A Sitwell Parody

Edith Sitwell by Roger Fry

Not sure where this came from but it is most likely to be from the voluminous papers of 'Evoe' - i.e. E. V. Knox. The poem parodied Colonel Fantock (from Troy Park, Duckworth 1925) is actually one of Edith Sitwell's finest, but 'Evoe' has picked up on her and her brothers' snobbery, haughtiness and pretentions. The full  original poem can be found here. It contains some beautiful lines and has elements of tragedy, or at least pathos:

I was a member of a family
Whose legend was of hunting -- (all the rare
And unattainable brightness of the air) --

The parody dates from the early 1950s when it seems the Sitwells had become ubiquitous in British cultural life, possibly to a slightly  annoying extent in the way that some British celebrities (with vast tribes of twitter followers) are 60 years later.


Osbert, the Author of "England Reclaimed", begins:

To us sad children in whose veins there ran
The violet blood of the old Angevin Kings
(1154 to 1216).
So that we all had Visi-Gothic faces
And seemed unreal in theatres and places –

Edith, the Author of "Troy Park", goes on:

I was a member of the family,
And from those tombed lords we inherited
A liking for wind-music – all the rare
Impetuous rapture of the trumpet blare.
I often think that cornet players only
Know what it is to be left entirely lonely.

Sacheverell, the Author of "All Summer in a day", breaks in:

The dulness of our life was terrible.
It had the remote air of a legend
Printed beneath a faded photograph
Of some one whom we did not wish to know.

Edith readeth again:

All day about the glittering arabesque
That seemed a piece of music born of silence
But for convenience and the servants' sake
Was usually termed the garden, we –
That is to say Peregrine Dagobert and me –
Walked hand-in-hand and tried to look baroque
Or gave our imitation of gazelles,
Tinkling along the paths with golden bells
Sometimes we tip-toed suddenly, saying,
A bird shrills greenly in the painted bush,
The rhododendron over there
Drops paper curls, I do declare'.
And knew the castle, like the castle grounds,
Was two-dimensional, and we ourselves
Pasted upon it with our flat pale limbs.
And Colonel Fantock pounded after us,
His mayfly whiskers tangled in the trees,
Saying, 'We have not learnt our morning hymns.
Try to be less rococo, children, please!'
Poor harmless creature, military ghost,
A puff of hot air wandering and lost,
He could not face the stiffness of the grass
The brittleness of the fountain, frozen as glass,
The fabled unreality of the flowers –
Poor Colonel Fantock, how could he understand?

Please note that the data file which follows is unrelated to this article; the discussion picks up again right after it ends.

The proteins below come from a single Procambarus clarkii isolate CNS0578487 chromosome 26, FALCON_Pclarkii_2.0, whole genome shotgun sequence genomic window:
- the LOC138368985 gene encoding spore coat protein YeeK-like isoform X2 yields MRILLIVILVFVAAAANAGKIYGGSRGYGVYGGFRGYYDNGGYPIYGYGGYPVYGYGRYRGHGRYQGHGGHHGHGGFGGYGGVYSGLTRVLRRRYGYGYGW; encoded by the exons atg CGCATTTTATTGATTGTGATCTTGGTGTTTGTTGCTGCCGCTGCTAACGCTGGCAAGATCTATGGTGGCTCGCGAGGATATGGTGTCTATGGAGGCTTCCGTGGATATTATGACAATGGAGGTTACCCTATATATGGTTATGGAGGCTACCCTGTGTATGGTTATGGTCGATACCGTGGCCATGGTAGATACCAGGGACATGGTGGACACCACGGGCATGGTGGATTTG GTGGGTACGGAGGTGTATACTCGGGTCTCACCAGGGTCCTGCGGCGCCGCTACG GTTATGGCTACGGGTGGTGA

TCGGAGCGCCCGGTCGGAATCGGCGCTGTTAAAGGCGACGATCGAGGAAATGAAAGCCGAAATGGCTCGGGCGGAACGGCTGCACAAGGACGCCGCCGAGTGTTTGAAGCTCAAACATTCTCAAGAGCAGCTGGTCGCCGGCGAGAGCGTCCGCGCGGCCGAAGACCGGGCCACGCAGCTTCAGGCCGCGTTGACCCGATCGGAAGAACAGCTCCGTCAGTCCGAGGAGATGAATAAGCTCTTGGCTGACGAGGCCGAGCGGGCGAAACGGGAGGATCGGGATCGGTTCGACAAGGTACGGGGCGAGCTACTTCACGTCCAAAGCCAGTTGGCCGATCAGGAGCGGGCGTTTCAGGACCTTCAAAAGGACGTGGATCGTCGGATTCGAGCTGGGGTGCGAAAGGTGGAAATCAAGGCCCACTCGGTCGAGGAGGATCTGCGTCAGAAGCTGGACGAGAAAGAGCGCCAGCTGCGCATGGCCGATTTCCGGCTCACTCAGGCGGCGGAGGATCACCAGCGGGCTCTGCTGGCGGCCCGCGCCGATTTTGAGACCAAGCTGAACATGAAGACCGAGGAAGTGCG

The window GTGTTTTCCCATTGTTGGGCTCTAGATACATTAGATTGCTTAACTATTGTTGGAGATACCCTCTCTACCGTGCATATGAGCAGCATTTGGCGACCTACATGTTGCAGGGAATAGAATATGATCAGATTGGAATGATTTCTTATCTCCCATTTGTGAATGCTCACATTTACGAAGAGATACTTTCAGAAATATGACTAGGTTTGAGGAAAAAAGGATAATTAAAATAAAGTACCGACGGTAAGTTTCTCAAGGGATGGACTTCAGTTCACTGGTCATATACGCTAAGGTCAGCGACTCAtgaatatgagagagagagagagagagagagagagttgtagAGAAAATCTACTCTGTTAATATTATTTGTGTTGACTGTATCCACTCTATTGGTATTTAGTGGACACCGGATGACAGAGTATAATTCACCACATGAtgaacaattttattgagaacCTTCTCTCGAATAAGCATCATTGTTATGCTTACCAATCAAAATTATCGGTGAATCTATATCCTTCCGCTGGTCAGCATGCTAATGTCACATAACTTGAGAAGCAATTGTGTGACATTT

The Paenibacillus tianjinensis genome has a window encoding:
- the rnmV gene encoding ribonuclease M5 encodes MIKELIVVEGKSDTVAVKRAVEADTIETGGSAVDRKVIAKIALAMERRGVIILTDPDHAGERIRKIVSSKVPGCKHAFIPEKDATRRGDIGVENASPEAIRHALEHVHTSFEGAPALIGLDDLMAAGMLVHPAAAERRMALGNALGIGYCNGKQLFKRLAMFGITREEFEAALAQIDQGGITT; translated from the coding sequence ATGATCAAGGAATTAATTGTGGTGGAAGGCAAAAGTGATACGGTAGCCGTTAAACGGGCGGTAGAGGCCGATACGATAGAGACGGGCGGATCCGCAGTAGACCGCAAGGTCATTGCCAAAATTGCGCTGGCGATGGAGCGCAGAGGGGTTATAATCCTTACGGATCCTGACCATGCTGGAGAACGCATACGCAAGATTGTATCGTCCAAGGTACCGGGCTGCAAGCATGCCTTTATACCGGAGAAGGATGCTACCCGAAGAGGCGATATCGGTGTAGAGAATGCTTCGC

And the huge strength of Dagobert, my brother,
And Peregrine's fast movements, like a faun,
When sprinting for the emerald-feathered trees,
And even my own habit, caught somewhere,
Of drowning elegantly in my pale straight hair
Annoyed him when he had to tutor us.

We always were a little out of hand.

Osbert and Sacheverell snatch up the lyre.

So in the ancient and peculiar gardens
We moved with pale and legendary faces,
Dagobert wore a belt –
and Peregrine braces,
And she had on her holland pinafore –
And vowed ourselves to a Beauty that should be
By dint of tiger-striped Publicity
Forced on a world of Fantocks, cruel and grim.
We dreamed of that which was to come to pass,
Trapsing about upon the thick furred grass,
Or near those bright-hued harlequins, the waves,
But seldom visited the local caves,
Because we so disliked the tripper class.

Now to the British public, fools, and blind,
But grown, by constant bullying, much more kind,
We dedicate this symphony of ours
In memory of that old time among the flowers
And one long day in peacock-tasselled June
When we decided on a roar triune,
When Colonel Fantock,
Sworn foe, harsh enemy
To leonine music,
To apricot song,
The Philistine –
Blighter –
The anthropoid
Colonel Fantock wrote:
Do not ask from what lumber
Of chutney-chewed slumber
Colonel Fantock awoke
Noon-drowsed, with a scream,
At our shouting, 'That bloke
Has no business to dream!'

So all gigglers and cads
Have paid heed to our ads.
And English henceforth has no other choice
Than listening to our threefold panther voice,
Passant and gardant from the third Crusade,
And the long blast of our fan-faronade.

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